Sinbad's son Sinbad, in Son of Sinbad (St. John)
Sindbad, in Dell's adaptation of Captain Sindbad (movie adaptation; Dell)
Sindbad, in The Fantastic Voyages of Sindbad (Gold Key)
Sindbad, in The Last Voyage of Sindbad (as a serial, in Heavy Metal; as a graphic novel, Catalan Communications)
Paul Bunyan (Prize)
Jack O'Lantern (DC)
the Sandman (DC, Bronze Age)
the Sandman (DC, Vertigo)
Demons, and characters who have their powers from demons or Satan
the Black Widow (Marvel, Golden Age)
Blue Devil (DC)
the Demon (DC)
the Gargoyle (Marvel)
Ghost Rider (Marvel)
the Grim Ghost (Atlas)
Madam Satan (MLJ)
the Son of Satan (Marvel)
Tasmanian Devil (DC)
Atlas (DC) was named for the mythological character, and probably intended as the real Atlas that the Atlas of myth was based on.
Dr Fate (DC)
Dynamite Thor (Fox) was the superhero who replaced Thor in Weird Comics (only briefly, but he later appeared in Blue Beetle). His superpower was he used dynamite.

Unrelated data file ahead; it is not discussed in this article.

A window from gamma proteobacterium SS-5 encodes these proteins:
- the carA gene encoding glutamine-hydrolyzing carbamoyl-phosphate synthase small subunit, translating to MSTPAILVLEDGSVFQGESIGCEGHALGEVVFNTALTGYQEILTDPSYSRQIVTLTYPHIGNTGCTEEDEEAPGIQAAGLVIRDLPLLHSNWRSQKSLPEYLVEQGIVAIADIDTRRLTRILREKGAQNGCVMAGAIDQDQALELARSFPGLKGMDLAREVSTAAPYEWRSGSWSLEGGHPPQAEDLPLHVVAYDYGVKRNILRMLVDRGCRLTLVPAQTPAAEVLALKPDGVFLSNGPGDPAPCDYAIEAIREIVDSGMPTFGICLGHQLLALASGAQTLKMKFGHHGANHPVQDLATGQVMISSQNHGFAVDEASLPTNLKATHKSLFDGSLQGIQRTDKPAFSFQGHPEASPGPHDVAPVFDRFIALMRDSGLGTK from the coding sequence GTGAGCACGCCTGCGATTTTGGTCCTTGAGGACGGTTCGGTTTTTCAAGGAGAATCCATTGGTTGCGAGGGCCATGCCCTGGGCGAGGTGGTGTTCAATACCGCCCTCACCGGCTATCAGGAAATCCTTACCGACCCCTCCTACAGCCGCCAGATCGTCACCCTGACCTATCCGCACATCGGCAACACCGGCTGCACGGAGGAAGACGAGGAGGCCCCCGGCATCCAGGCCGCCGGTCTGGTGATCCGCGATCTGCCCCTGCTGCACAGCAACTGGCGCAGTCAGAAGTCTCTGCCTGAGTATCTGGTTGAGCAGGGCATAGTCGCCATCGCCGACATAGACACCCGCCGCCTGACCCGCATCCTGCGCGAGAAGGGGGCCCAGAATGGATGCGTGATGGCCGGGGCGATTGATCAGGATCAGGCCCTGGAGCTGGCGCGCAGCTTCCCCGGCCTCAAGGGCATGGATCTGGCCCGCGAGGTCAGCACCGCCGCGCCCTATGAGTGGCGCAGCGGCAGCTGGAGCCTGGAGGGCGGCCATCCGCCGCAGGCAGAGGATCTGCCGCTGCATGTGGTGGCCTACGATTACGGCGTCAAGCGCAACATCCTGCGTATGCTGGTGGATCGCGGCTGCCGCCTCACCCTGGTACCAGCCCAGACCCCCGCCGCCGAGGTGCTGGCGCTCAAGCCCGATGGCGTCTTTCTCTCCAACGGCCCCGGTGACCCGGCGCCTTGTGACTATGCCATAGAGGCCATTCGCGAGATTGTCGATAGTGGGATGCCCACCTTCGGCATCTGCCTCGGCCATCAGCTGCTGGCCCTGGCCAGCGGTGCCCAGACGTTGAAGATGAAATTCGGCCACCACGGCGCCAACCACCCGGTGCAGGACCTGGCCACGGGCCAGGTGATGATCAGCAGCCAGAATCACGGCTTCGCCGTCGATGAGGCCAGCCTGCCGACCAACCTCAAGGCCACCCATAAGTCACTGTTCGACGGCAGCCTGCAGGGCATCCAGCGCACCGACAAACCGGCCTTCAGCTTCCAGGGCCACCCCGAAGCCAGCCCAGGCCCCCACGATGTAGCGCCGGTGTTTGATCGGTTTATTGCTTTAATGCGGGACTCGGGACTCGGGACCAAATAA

The Eternals (Marvel), in their original series, were the real people the gods were based on.
Hercules from Mystic Comics (Marvel, Golden Age) was a man raised to be physically and mentally perfect.
Hercules from Hit Comics (Quality) was a modern man with super-strength.
Medusa, Gorgon and Trigon of the original Inhumans (Marvel) had mythological names/models, and Crystal was supposed to resemble a witch.
Lieutenant Hercules (Spark Publications) was named for the hero.
The New Gods (DC) were implicitly the new gods who came into being after Ragnarök. Orion was named for a hunter from mythology. In the later issues of his series Captain Victory (Pacific) was implicitly the son of Orion.
As far as I can see Farrell's Samson was unexplained in-story. He was billed as "World's First Strong Man!" on the covers. Unlike Fox's Samson he had short hair.